Might work for another concept, but in this case the PC is going to be more of a doctor. Also spending time trying to make Kuthites sit down and chat, to see if they can't be convinced to try a less ridiculous take on their ideals.

Arshea does seem like a better fit than Lymnieris, at least so long as you're not looking for any chastity play!

And then everyone replied while I was typing for Neils Bohr, haha!
I'll take a look at Lymnieris then, didn't seem to fit the concept on first glance but maybe if I dig a little? Just remember Neshen sounding good but being a disappointment.

Thanks for the advice, will check out Arshea and the rest as well.

Neils Bohr wrote:
Depends on your characters personality, it's hard to know which good to pick if we don't know what the character stands for

Well, the basic idea is a character to oppose the current "Hollywood writers" grade representation of BDSM in Pathfinder. Avoid the whole deal where that sort of thing has to be Chaotic and/or Evil, and go for some of the actual ideals among the community.

Specifically, a Peri-blooded aasimar, torn between their angelic nature and cruel urges from that mysterious ancestor they all share. They did spend their youth giving in to their darker side (and picked up their vivisection and beastmorph abilities with unfortunate strays) before their more celestial nature drove them to regret it and they sought aid in curbing their urges. At that point they entered a church or cult, preferably one that would involve some degree of mortification as penance. Perhaps they enjoy that aspect more than they should, but they're not a divine caster. By game start, they have found a balance where they can indulge either side of their nature, keeping to actual rules of SSC and taking great offense at the likes of Kuthites or even Calistrians.

With Crimson Throne coming up for a re-release in the near future, one or two people I know are considering running it, and I've come up with a character concept. But I rather need to give them a solid connection to a church/cult despite not being a divine caster.

So, what are some fitting LG deities/Empryeal Lords for someone who can debate SSC with all the cenobite sorts in CotCT?

Thanks for the quick reply then, seems I have only myself to blame for not realizing they could turn their homunculus into... stuff.

Just ran into a situation where a player used a polymorph effect on a construct... and apparently it works. Is this intended? Constructs are immune to anything requiring a Fort save unless it works on objects, but everything from the (Animal's) (Attribute) spells with their "Will negates (harmless) to Polymorph targeting only willing creatures but still having a Will save for some reason just bypasses that immunity. Are constructs supposed to be able to benefit from all the same sorts of transmutations as other creatures, or is there some bit of errata I missed?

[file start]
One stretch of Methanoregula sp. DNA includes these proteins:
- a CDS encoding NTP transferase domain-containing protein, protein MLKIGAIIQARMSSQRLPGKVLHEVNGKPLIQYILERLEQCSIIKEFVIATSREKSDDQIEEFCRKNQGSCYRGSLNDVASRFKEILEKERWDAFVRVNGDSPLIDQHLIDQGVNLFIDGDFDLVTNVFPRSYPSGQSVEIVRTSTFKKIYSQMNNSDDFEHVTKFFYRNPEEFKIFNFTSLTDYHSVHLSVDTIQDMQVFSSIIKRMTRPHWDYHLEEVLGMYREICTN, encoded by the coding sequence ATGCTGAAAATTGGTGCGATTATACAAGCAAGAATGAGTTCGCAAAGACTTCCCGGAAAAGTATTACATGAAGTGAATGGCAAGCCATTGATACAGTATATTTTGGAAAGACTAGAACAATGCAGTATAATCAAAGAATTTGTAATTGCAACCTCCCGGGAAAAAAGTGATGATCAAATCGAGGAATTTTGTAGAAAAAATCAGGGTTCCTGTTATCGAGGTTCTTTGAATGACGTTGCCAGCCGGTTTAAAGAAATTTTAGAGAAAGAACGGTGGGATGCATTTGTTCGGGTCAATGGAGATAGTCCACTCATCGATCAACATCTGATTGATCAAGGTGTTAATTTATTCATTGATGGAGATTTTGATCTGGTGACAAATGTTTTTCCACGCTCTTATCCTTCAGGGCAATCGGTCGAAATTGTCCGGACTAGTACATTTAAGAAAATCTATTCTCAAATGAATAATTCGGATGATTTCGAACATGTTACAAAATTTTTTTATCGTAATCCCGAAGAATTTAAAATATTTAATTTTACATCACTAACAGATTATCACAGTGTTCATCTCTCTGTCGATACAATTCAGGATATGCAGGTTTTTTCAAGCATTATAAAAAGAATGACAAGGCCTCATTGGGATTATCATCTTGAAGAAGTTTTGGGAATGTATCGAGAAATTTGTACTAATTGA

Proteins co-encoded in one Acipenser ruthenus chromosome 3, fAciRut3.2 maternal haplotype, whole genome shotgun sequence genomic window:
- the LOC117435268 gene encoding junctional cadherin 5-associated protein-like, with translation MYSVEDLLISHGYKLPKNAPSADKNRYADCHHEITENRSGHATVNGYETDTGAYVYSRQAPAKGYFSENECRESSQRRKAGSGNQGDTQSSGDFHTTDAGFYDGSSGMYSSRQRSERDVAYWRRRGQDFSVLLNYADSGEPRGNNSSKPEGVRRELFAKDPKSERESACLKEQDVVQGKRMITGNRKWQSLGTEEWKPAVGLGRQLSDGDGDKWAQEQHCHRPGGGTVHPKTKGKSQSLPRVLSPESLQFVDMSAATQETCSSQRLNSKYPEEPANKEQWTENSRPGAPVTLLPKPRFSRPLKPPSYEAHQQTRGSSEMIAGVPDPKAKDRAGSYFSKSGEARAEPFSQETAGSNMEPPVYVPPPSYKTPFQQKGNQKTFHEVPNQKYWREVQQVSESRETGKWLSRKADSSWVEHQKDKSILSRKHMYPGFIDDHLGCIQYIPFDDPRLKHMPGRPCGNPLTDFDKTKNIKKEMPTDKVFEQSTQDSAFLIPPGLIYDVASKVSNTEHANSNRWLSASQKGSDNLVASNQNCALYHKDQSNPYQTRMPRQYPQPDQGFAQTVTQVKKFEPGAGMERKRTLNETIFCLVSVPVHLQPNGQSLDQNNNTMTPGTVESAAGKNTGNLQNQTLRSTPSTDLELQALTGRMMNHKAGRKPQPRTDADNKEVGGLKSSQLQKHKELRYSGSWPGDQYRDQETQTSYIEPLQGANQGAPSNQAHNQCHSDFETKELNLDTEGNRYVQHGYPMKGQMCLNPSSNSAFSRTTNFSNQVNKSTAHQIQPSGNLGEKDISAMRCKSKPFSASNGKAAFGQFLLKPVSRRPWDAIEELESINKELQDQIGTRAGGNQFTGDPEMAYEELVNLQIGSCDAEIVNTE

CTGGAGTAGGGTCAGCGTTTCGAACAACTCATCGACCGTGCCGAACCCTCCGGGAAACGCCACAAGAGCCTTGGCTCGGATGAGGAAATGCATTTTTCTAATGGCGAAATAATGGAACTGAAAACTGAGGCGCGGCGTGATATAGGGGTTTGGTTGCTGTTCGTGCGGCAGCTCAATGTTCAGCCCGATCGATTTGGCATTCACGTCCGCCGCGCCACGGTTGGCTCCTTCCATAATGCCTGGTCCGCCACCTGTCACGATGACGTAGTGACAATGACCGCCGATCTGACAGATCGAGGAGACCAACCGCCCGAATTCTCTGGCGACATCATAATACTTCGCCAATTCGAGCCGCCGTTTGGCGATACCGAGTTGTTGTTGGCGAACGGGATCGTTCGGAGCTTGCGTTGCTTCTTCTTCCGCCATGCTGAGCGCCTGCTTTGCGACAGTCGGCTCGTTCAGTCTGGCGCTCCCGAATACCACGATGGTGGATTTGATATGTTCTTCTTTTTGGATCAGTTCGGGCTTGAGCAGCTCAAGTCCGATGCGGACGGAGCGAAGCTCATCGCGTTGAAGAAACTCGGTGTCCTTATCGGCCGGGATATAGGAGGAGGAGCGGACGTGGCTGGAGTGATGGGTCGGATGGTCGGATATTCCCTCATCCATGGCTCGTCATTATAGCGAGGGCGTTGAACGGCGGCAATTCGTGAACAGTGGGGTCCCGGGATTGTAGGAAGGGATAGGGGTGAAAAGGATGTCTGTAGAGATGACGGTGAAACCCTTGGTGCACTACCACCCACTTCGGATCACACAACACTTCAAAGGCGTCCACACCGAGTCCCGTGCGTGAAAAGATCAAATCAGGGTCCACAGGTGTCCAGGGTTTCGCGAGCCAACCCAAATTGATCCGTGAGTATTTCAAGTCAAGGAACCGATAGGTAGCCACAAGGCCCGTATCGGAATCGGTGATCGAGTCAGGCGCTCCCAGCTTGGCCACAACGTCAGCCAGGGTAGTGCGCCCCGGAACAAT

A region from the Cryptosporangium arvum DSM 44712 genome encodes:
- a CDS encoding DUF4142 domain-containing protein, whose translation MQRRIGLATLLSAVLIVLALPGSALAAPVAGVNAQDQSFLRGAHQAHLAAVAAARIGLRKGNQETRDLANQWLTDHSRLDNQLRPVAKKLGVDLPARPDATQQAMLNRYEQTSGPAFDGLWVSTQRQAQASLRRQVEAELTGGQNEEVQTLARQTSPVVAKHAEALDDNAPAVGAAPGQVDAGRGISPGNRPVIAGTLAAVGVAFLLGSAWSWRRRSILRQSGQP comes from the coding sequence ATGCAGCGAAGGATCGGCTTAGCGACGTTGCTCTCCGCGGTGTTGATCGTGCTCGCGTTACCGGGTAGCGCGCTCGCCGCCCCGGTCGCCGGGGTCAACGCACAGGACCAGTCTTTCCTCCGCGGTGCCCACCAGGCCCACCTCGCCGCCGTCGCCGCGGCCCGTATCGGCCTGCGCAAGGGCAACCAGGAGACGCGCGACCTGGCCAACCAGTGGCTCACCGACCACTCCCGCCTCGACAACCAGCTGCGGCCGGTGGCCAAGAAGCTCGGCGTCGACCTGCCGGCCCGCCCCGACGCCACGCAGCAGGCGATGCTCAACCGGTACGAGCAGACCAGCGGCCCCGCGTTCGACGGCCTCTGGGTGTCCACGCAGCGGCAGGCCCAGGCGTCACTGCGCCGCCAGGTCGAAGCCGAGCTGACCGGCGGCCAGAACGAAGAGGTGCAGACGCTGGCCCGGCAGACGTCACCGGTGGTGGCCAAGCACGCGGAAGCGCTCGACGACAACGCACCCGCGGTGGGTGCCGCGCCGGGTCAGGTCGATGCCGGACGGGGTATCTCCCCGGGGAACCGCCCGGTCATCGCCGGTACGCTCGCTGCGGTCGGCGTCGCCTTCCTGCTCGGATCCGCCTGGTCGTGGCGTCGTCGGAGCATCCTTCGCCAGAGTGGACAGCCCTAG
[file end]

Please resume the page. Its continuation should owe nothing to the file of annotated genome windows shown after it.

It certainly helps me understand where your design is coming from, if not solve my needs for the way I'd like to handle groups of combatants.

Although I would certainly disagree with the rarity of casters, as plenty of classes possess at least some level of casting (even rogues!), and surely the forces of Heaven and Hell (among many others) must have plenty of troops with built-in spells!

The CR system and monster building tends to have issues of it's own, but if I'm at that point I may as well just make up a template or something.

But I get that you intended Troops to be made up of low end humanoid mooks rather than more potent sorts of creatures, and that works for your games. Good luck and happy gaming!

John Compton wrote:

On a somewhat related note, I am sure that Brandon's insights would be even better here than my own. However, it's important to remember than Paizo's contributors are under no paid or contractual obligation to comment on these messageboards. Nonetheless, many are very passionate about discussing their work with fans and helping GMs make the best use of what they've written. That's a blessing to the community, and it speaks highly of the great authors Paizo hires.

We also trust those authors to assess how to best spend their time on our messageboards. If an author is having fun and engaging in positive correspondence, I think it's a fair bet that you'll see more of him or her. This is true even if fans aren't entirely agreeing with the author, but everyone's approaching the topic is a respectful and courteous manner. Calling someone's work "hideous" and then taunting that author for disengaging in a conversation he's not obligated to have in the first place does not fall in that range.

Help help make—and keep— a pleasant place to visit and discuss the games we enjoy together.

A fair request, and I apologize for my choice of hyperbole in calling the Troop 'hideous'. I'll try to avoid taking it so far in the future.

Personally I'm alright with the idea of auto-hits, that's necessary to keep the group a threat to more powerful PCs, but if we're assuming that out of that group at least one is going to hit, why isn't damage based on the weapons used by the troop? It makes a bit of sense for a swarm to have lots of little hits that add up to a few d6, but when you take a hit from a morningstar and the wielder has a +2 from strength, it doesn't make sense to use a mere d6 for damage.

How do ranged attacks work for a troop anyway? They have the auto-damage melee thing, do they just deal damage to everything in range if they have bows?